Review: YOU INSTEAD - Despite Its Posturing, As Conventional As It Comes

Everything about You Instead feels genuine apart from the characters and the plot. It is a romantic comedy filmed at 2010€™s T in the Park Festival in Scotland, with real bands and real festival-goers buzzing around the periphery of the plot. This is a rather good idea for a movie, as it gives a rich and fascinating backdrop to the story. It€™s made on what is obviously a very small budget; presumably it had to be shot fast and around the time schedule of the festival, meaning that they€™d have to take, for a start, whatever weather they were hit with. Unfortunately, the story writer Thomas Leveritt (a young, award-winning novelist) and director David Mackenzie (Young Adam, Hallam Foe) have saddled this €˜realist€™ backdrop with about as dull and conventional a romantic-comedy plot as it€™s possible to conceive. Given that the main artistic benefit of working on a tiny budget is the creative control you have over your project, why graft a tedious, unoriginal love story on to this setting? The plot concerns two performers, each from a different band and genital grouping. The boy is Adam, played by Luke Treadaway (one of the identical twins from Brothers of the Head, recently in Attack the Block); the girl is Morello, played by Natalia Tena (Tonks from the latter Harry Potter movies). Both are attractive, likeable and talented actors. They almost immediately hate each other, but a friendly security guard €“ I forget his name but let€™s call him Deus Ex Machina €“ handcuffs them together. No logical reason for this is attempted; the movie thinks it€™ll be cute and quirky for the guy just to do it on a whim. I€™m starting to realise how easy it must be to write €˜quirky€™ scripts. They are handcuffed together for pretty much the whole movie, during which time... well, if you can€™t see where this is going I€™m presuming you haven€™t seen a movie before, in which case this isn€™t the best place to start. The handcuffed-together movie might have had its most famous case with The Defiant Ones with Ossie Davis and Burt Lancaster, although its use as a romantic device probably dates back to Hitchcock€™s The 39 Steps. Any misfits-in-love rom-com has to find a way to shackle two opposing characters together (Bringing Up Baby, for instance) so this simply makes the device literal, and, thus, finds a scriptwriting shortcut. Since the resolution of the plot is a foregone conclusion, all the movie can rely on is its humour and music, and while they make the movie just about bearable they cannot be said to make it good. Each of the handcuffed pair already has a partner, allowing for a missed opportunity with the four-in-the-bed scene. I€™m not sure if it€™s out of perversity or boredom that I was hoping this would lead to a foursome; Mackenzie often shoots memorable sex scenes in his movies. He probably thought it wouldn€™t be realistic enough. All through the movie, even when it was quite funny, I was acutely aware of the contrivance; it€™s a story that is by definition not suited to a realist context. If it creates the realistic feel of a music festival, it only does it in the background while the fore is taken up with convention and cliché. Audiences who go to rom-coms aren€™t disappointed that they€™re not realistic; they know that going in, and that€™s part of the fun (putting aside how cynical and joyless most modern rom-coms are). When the leopard walks into the prison in Bringing Up Baby nobody complains about how unlikely it is, but they might have if it had been filmed in a real jail with real prisoners. Mackenzie€™s career has been interesting if not, of late, encouraging. Young Adam and Hallam Foe were unusual, personal films of the type rarely shot in Scotland, and are still well worth checking out. This year he also has Perfect Sense being released, which I saw at the Edinburgh Festival and which has a great deal of self-importance, and zero self-awareness. This movie isn€™t as bad as Perfect Sense, and is therefore not as memorable. I realise I am being slightly harsh on the film, given it does have laughs and a few sweet scenes. There€™s a nice moment where Morello and Adam play a guitar together: he strumming, she picking. There is the expected humour one would associate with a guy and girl handcuffed together, given their differences in toilet habits, etc. A young actor called Mathew Baynton has a silly role as a stoner but he has a likeable presence. Gavin Mitchell (familiar to Scottish audiences as Boaby from TV's Still Game) has a borderline funny role as Adam€™s manager, but he€™s given an inexplicable American accent to attempt. That€™s the problem with the whole project: it€™s a Scottish movie with an American accent. You Instead is in UK cinemas from Friday.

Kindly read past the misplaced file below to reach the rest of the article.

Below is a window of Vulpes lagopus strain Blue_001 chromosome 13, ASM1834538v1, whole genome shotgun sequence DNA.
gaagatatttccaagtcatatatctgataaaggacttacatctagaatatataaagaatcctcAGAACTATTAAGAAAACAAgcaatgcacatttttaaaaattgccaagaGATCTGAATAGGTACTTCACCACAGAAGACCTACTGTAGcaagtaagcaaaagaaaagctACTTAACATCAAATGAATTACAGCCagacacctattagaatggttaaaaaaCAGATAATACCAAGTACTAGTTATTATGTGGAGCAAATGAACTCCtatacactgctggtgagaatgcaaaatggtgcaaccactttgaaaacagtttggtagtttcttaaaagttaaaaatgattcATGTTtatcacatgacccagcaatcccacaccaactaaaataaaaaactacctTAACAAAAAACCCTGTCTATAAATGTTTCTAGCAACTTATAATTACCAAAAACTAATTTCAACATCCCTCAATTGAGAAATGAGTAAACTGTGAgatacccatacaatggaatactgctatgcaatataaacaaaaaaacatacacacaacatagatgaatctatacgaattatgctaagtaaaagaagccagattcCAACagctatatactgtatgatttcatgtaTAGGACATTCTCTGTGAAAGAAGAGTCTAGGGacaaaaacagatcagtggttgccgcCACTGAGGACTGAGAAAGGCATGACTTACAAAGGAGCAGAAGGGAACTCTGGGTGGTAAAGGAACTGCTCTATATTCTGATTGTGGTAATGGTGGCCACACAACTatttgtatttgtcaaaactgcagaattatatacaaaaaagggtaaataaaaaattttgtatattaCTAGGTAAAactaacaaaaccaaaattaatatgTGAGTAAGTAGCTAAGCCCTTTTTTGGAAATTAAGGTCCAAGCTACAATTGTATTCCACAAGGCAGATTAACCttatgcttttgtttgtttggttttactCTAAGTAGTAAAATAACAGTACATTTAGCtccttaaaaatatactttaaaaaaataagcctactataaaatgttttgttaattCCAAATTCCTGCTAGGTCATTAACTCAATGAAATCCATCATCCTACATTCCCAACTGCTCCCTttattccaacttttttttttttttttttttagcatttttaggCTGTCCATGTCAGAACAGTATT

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I've been a film geek since childhood, and am yet to find a cure. Not an auteurist, but my favourite directors include Robert Altman, Ernst Lubitsch, Welles, Hitch and Kurosawa. I also love Powell & Pressburger movies, anything with Fred Astaire, Cary Grant or Katherine Hepburn, the space-ballet of 2001, Ealing comedies, subversive genre cinema and that bit in The Producers with the fountain.